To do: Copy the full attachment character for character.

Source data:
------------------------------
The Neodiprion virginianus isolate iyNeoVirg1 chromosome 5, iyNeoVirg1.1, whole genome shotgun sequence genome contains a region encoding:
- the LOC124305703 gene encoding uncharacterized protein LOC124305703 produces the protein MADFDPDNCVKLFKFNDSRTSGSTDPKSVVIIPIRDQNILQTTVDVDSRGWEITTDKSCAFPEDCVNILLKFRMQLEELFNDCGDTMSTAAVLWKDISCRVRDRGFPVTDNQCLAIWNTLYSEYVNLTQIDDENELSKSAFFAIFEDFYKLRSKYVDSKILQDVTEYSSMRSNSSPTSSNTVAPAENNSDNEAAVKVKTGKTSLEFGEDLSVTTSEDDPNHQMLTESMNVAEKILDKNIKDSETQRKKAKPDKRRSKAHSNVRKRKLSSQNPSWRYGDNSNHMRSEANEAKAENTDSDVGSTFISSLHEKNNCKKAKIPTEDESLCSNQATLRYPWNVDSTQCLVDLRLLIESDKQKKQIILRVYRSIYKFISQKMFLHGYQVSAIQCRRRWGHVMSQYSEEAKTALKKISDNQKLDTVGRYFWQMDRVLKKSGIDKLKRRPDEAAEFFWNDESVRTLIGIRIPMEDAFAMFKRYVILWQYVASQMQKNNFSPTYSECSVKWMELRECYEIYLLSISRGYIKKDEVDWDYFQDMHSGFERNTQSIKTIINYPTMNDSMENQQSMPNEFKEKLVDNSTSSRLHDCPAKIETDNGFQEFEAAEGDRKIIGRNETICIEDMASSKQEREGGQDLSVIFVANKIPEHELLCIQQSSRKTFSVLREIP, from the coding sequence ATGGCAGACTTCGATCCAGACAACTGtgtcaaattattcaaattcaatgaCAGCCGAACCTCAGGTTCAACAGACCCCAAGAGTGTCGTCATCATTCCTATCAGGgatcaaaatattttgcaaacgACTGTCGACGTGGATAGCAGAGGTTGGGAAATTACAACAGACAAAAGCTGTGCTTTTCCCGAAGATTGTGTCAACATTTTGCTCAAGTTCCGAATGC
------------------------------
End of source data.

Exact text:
The Neodiprion virginianus isolate iyNeoVirg1 chromosome 5, iyNeoVirg1.1, whole genome shotgun sequence genome contains a region encoding:
- the LOC124305703 gene encoding uncharacterized protein LOC124305703 produces the protein MADFDPDNCVKLFKFNDSRTSGSTDPKSVVIIPIRDQNILQTTVDVDSRGWEITTDKSCAFPEDCVNILLKFRMQLEELFNDCGDTMSTAAVLWKDISCRVRDRGFPVTDNQCLAIWNTLYSEYVNLTQIDDENELSKSAFFAIFEDFYKLRSKYVDSKILQDVTEYSSMRSNSSPTSSNTVAPAENNSDNEAAVKVKTGKTSLEFGEDLSVTTSEDDPNHQMLTESMNVAEKILDKNIKDSETQRKKAKPDKRRSKAHSNVRKRKLSSQNPSWRYGDNSNHMRSEANEAKAENTDSDVGSTFISSLHEKNNCKKAKIPTEDESLCSNQATLRYPWNVDSTQCLVDLRLLIESDKQKKQIILRVYRSIYKFISQKMFLHGYQVSAIQCRRRWGHVMSQYSEEAKTALKKISDNQKLDTVGRYFWQMDRVLKKSGIDKLKRRPDEAAEFFWNDESVRTLIGIRIPMEDAFAMFKRYVILWQYVASQMQKNNFSPTYSECSVKWMELRECYEIYLLSISRGYIKKDEVDWDYFQDMHSGFERNTQSIKTIINYPTMNDSMENQQSMPNEFKEKLVDNSTSSRLHDCPAKIETDNGFQEFEAAEGDRKIIGRNETICIEDMASSKQEREGGQDLSVIFVANKIPEHELLCIQQSSRKTFSVLREIP, from the coding sequence ATGGCAGACTTCGATCCAGACAACTGtgtcaaattattcaaattcaatgaCAGCCGAACCTCAGGTTCAACAGACCCCAAGAGTGTCGTCATCATTCCTATCAGGgatcaaaatattttgcaaacgACTGTCGACGTGGATAGCAGAGGTTGGGAAATTACAACAGACAAAAGCTGTGCTTTTCCCGAAGATTGTGTCAACATTTTGCTCAAGTTCCGAATGC